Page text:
Tuesday, May 3, 2016

Heartburn and gastro-oesophageal reflux disease (GORD)

Heartburn and gastro-oesophageal reflux disease (GORD)

Gastro-oesophageal reflux disease (GORD) is a common condition, where acid from the stomach leaks up into the oesophagus (gullet).
It usually occurs as a result of the ring of muscle at the bottom of the oesophagus becoming weakened. Read more about the causes of GORD.
GORD causes symptoms such as heartburn and an unpleasant taste in the back of the mouth. It may just be an occasional nuisance for some people, but for others it can be a severe, lifelong problem.
GORD can often be controlled with self-help measures and medication. Occasionally, surgery to correct the problem may be needed.This topic focuses on GORD in adults.

Symptoms of GORD can include:

  • heartburn (an uncomfortable burning sensation in the chest that often occurs after eating)
  • acid reflux (where stomach acid comes back up into your mouth and causes an unpleasant, sour taste)
  • oesophagitis (a sore, inflamed oesophagus)
  • bad breath
  • bloating and belching
  • feeling or being sick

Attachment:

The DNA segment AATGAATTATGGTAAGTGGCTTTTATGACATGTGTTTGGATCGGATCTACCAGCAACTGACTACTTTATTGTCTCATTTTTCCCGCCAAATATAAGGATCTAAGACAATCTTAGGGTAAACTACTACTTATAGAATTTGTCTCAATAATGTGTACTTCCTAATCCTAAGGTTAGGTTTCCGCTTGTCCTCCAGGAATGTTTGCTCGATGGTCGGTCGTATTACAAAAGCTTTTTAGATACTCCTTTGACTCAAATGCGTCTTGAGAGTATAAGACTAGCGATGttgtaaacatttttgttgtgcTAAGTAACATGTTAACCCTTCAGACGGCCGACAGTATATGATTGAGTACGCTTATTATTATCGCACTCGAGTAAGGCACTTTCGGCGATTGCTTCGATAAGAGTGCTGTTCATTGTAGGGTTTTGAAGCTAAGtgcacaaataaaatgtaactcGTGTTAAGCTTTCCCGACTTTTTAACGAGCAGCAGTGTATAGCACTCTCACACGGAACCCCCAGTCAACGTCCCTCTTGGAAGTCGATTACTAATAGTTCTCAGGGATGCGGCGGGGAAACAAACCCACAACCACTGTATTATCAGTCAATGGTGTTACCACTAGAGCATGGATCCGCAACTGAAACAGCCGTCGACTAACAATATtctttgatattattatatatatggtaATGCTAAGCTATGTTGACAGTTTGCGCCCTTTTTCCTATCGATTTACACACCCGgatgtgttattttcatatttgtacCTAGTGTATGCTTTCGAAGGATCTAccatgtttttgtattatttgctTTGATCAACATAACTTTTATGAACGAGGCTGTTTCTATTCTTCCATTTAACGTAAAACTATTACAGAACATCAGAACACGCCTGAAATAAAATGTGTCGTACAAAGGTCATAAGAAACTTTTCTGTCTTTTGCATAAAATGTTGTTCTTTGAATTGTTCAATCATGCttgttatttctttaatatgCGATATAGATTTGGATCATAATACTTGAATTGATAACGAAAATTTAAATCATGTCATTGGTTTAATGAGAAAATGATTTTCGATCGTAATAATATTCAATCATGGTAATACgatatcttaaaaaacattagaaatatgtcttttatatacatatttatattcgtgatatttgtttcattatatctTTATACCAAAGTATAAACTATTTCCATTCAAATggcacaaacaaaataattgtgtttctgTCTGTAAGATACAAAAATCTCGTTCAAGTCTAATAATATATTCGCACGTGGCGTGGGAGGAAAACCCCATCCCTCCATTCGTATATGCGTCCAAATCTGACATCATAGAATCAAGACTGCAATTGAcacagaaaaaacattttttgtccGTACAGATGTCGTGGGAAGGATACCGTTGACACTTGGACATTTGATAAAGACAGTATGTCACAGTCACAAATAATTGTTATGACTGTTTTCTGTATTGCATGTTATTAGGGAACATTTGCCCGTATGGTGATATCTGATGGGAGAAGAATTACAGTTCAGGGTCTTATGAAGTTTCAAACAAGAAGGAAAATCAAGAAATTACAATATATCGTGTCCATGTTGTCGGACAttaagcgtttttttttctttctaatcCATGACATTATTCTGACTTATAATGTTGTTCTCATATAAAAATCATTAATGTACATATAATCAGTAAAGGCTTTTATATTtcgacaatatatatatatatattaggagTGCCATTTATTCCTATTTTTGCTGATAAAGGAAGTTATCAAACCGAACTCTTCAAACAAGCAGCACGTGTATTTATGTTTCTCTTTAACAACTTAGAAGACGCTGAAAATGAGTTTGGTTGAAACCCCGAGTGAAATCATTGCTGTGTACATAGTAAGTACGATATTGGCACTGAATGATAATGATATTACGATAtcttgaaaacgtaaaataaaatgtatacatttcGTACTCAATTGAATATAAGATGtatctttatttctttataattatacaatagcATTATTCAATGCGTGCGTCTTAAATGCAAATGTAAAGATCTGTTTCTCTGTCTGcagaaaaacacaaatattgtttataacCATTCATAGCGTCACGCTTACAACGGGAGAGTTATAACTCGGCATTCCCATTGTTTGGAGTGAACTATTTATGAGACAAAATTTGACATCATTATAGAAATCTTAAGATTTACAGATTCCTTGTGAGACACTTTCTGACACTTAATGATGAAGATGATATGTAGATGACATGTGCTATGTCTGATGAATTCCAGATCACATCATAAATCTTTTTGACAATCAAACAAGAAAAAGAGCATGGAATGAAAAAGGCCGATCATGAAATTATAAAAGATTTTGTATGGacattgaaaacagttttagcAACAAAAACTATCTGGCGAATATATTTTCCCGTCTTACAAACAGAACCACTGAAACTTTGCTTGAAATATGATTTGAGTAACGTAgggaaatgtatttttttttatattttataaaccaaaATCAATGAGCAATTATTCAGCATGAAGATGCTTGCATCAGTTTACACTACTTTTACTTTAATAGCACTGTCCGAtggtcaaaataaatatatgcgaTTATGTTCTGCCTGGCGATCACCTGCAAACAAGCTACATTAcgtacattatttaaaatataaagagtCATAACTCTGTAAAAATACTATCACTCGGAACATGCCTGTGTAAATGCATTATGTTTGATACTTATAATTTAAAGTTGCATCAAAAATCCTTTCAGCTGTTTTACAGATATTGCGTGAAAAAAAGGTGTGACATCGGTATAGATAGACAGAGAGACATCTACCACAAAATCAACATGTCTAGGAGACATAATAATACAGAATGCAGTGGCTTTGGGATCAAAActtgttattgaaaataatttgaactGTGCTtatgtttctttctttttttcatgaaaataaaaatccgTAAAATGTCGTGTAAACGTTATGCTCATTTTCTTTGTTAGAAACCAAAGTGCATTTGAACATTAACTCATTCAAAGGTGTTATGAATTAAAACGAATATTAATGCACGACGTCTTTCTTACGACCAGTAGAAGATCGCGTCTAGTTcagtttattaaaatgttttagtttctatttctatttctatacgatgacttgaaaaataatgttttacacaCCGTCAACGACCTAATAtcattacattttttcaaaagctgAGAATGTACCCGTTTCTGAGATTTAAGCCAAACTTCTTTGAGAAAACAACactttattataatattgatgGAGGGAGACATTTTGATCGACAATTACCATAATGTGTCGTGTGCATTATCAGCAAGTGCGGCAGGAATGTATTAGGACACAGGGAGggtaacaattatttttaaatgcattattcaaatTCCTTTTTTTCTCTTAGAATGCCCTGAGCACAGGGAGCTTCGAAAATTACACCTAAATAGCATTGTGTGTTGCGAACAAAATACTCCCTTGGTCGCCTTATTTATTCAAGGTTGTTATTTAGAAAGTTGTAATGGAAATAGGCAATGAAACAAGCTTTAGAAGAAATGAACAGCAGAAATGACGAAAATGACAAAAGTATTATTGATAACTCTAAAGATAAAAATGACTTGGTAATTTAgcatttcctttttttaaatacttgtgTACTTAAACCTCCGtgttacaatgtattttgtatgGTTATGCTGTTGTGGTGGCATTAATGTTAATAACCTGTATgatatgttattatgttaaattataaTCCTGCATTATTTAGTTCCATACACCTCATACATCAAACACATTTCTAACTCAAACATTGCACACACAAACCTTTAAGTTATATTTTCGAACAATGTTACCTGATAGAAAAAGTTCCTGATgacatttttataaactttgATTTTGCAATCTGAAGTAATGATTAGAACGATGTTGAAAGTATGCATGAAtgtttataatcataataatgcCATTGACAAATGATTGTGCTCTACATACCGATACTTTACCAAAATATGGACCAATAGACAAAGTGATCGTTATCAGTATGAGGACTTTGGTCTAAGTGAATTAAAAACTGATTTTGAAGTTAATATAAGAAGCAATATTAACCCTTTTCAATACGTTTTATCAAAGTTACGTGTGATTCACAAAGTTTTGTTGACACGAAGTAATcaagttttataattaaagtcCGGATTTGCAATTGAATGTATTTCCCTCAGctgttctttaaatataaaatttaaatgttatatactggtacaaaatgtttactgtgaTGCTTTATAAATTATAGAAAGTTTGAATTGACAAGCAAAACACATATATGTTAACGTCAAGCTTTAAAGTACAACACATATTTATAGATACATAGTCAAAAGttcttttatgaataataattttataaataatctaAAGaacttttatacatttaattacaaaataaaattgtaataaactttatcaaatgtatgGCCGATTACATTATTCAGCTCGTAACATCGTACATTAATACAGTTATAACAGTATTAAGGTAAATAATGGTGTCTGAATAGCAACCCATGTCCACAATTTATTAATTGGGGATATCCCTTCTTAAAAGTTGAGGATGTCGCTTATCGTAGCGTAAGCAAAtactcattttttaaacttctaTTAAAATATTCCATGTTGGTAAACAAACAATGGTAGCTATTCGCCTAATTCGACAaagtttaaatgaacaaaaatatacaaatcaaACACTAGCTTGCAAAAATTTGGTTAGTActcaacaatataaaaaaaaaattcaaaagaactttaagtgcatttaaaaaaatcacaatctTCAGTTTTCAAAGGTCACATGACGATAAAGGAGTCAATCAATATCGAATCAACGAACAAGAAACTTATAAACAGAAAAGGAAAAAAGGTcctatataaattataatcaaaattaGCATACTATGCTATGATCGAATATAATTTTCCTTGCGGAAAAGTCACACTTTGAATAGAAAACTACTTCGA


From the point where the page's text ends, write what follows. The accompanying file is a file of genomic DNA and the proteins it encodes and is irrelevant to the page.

• pain when swallowing and/or difficulty swallowing

Wednesday, June 13, 2012

What Is Acid Reflux Disease?

What Is Acid Reflux Disease?

At the entrance to your stomach is a valve, which is a ring of muscle called the lower esophageal sphincter (LES). Normally, the LES closes as soon as food passes through it. If the LES doesn't close all the way or if it opens too often, acid produced by your stomach can move up into your esophagus. This can cause symptoms such as a burning chest pain called heartburn. If acid reflux symptoms happen more than twice a week, you have acid reflux disease, also known as gastroesophageal reflux disease (GERD).

What causes acid reflux disease?

One common cause of acid reflux disease is a stomach abnormality called a hiatal hernia. This occurs when the upper part of the stomach and LES move above the diaphragm, a muscle that separates your stomach from your chest. Normally, the diaphragm helps keep acid in our stomach. But if you have a hiatal hernia, acid can move up into your esophagus and cause symptoms of acid reflux disease.

These are other common risk factors for acid reflux disease:

* Eating large meals or lying down right after a meal
* Being overweight or obese
* Eating a heavy meal and lying on your back or bending over at the waist
* Snacking close to bedtime
* Eating certain foods, such as citrus, tomato, chocolate, mint, garlic, onions, or spicy or fatty foods
* Drinking certain beverages, such as alcohol, carbonated drinks, coffee, or tea
* Smoking
* Being pregnant